However, EFS is far from perfect. If you are logged into your account, no additional protection is available. (If someone takes over your computer while youre logged in they have full access, just as you did. Secondly, if Windows becomes corrupt you may lose access to your files, since the encryption is directly tied into the OS. Finally, tools to circumvent EFS are widely available for $100-$200, so anyone could crack your files open if they were willing to pay the price.
The second option is Bitlocker, a new feature of Windows Vista Ultimate edition. Its much more secure for even Windows cannot boot without the correct passcode, protecting not just your personal files but your OS as well. So far there are no commercial workarounds available and everything is done in the background, making it an ideal solution for those who worry about stolen laptops. Like EFS, though, its tied into the OS so if it becomes corrupt your files may be lost, and if someone takes control while youre logged in theres no stopping the unauthorized user. Plus, unlike EFS, theres no simple recovery option should you forget your passcode or have the OS go south.
The last option is third-party encryption software; TrueCrypt is one of the most well-respected freeware options while Cryptainer is my personal favorite. They both enable you to drag-and-drop your files into an encrypted folder, which can even be hidden from view of all other users, a feature EFS and Bitlocker lack. Theyre also completely independent of the OS, so you can copy the encrypted folder and take it with you, accessing it on any computer while keeping the contents safe. To top it off, no one can access your files even while youre logged into Windows unless they also have the passcode for the encrypted container. Considering youre not limited by your OS (Windows 95 or better will do, and TrueCrypt runs on Linux) or transportation choices (works on flash drives, CDs/DVDs, etc.), its a worthy trade-off for the lack of automatic, on-the-fly encryption.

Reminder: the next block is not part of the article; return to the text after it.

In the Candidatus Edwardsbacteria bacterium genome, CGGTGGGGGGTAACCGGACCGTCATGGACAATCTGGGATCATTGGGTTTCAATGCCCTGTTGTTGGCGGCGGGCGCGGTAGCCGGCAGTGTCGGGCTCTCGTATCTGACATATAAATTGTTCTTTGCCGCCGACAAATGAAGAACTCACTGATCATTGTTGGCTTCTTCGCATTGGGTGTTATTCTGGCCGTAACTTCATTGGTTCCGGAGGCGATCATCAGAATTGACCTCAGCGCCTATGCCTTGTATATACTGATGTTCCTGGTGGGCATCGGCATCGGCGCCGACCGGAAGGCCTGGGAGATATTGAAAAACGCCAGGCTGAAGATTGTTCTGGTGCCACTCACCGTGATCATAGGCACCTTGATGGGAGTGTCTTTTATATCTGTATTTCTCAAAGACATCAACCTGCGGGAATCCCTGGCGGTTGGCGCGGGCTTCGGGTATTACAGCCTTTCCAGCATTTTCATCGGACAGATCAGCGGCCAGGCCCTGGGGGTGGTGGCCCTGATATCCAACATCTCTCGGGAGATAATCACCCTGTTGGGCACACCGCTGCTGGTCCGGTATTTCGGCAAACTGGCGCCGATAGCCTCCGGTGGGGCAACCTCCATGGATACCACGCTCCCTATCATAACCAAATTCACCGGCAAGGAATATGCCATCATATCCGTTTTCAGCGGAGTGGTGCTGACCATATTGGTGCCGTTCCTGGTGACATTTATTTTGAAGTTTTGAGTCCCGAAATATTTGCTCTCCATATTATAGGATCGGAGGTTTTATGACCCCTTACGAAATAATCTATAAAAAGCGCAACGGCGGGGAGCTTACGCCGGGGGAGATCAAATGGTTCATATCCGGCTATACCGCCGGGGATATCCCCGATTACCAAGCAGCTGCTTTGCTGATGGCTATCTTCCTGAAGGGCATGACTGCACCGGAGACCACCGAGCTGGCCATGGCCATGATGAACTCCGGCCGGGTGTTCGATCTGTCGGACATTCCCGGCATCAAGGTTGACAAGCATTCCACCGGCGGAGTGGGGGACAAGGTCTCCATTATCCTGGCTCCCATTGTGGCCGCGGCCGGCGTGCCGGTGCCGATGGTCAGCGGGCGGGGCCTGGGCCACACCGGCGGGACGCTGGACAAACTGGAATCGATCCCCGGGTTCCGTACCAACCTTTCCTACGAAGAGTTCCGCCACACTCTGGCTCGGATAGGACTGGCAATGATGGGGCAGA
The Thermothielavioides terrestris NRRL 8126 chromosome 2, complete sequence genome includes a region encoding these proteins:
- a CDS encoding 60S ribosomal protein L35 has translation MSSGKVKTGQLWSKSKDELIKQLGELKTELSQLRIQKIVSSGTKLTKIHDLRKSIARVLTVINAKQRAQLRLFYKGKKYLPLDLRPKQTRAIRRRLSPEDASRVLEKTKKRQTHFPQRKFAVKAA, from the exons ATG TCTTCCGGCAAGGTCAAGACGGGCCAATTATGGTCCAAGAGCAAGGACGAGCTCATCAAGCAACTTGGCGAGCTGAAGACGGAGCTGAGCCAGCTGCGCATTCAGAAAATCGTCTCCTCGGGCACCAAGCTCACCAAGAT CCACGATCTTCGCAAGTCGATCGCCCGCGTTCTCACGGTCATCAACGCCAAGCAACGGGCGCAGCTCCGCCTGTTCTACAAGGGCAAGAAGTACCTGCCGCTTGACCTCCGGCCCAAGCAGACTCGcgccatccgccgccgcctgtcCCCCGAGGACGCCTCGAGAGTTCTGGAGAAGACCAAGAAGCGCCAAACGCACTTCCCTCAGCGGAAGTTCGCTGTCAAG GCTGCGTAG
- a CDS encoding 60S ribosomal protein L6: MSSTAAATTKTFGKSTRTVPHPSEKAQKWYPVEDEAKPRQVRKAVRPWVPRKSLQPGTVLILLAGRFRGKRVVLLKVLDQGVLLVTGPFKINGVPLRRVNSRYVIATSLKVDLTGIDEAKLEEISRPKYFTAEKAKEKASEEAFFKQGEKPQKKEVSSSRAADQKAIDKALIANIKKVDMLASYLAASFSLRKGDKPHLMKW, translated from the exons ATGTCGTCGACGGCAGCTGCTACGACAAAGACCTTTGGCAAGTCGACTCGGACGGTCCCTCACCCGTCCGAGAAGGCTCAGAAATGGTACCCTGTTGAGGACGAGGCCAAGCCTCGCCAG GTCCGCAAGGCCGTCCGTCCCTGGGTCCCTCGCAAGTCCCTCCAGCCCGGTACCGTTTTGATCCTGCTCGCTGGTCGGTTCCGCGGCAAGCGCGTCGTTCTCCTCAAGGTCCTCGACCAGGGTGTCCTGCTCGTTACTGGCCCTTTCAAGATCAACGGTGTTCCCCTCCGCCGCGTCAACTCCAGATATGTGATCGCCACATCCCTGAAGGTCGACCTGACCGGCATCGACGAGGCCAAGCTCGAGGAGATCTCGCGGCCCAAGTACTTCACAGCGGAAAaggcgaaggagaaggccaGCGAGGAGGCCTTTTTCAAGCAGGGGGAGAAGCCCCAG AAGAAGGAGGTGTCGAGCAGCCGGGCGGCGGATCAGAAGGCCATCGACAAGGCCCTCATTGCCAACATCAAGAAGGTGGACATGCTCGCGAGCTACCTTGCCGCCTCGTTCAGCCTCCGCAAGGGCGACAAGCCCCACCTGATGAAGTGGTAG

And on a final note, be sure to keep your security software up-to-date. No matter how many layers of encryption and password protection you employ it could all be for nothing if spyware is installed on your computer, designed to log your keystrokes (including passcodes) and/or take pictures of your activities. PCTools' Spyware Doctor, Webroot's SpySweeper, and AVG's Antispyware are the top-ranked options to protect yourself against such, but there are many other options available.
Hope this helps,
Submitted by John.Wilkinson
This has become a more common question since ID theft has become more common than Auto Theft...
The BEST option is not to make those files available to the internet connected PC in the first place. Physical security is more secure than encryption in almost every case. My financial files are on a usb flash drive which is in the PC ONLY when using that software. Any file left on the PC while it is on the internet could be copied and hacked at at the leisure of the hacker.
Windows XP and Vista comes with encryption, however I almost never hear of anyone using their encryption.
Encryption comes with a cost beyond software *which can be free* in the performance hit when reading / writing files. However this hit isn't as bad now with the faster drives and processors we are using. Just something to keep in mind, putting a high-performance program (game) on an encrypted or compressed drive can cause suboptimal performance.
For your specific question I'd recommend TrueCrypt, which is an open-source project (check Sourceforge). With Truecrypt you can set up a file on a drive (or even the whole drive) which is encrypted. You then mount that file as if it were a physical drive (with a letter or in a folder redirection), and your software doesn't have to know that the files they are reading/writing are encrypted.
Keys for Truecrypt can be either passwords, file(s) on the machine or a combination of both. For example, you could have a set of files on a USB drive, which MUST be in the PC AND have a password to enter, if you need that level of security.
The filesystem on the hard drive can look like just another binary file.
One Caveat, key management isn't robust enough (IMHO) for serious corporate use with the current version.
Venerable PGP has more options in how you use it, it's possible to encrypt individual files, set up a filesystem like TrueCrypt (using PGPdisk), or integrate with many email packages to deliver secure email. PGP has more robust key handling features for corporate use, for example a master key can be created so a corporation could recover data from a drive should the user's password be lost.
Invisible Secrets is an interesting program which takes a "carrier" file and injects your encrypted data into the carrier in such a way that the "carrier" is not rendered unusable. For example you could place an encrypted document into a JPG file. If you email the JPG file, anyone intercepting the message could see the picture, but someone with the program and the password could extract the embedded information.
Another caveat to this is this: If the hacker has access to your PC, then having one of these programs would be a tip that you're probably encrypting data. In that case, something which can be run directly from removable media without leaving a footprint on the PC would be desirable. I know that TrueCrypt can do this, I'm not certain about PGP.
Submitted by cdwatters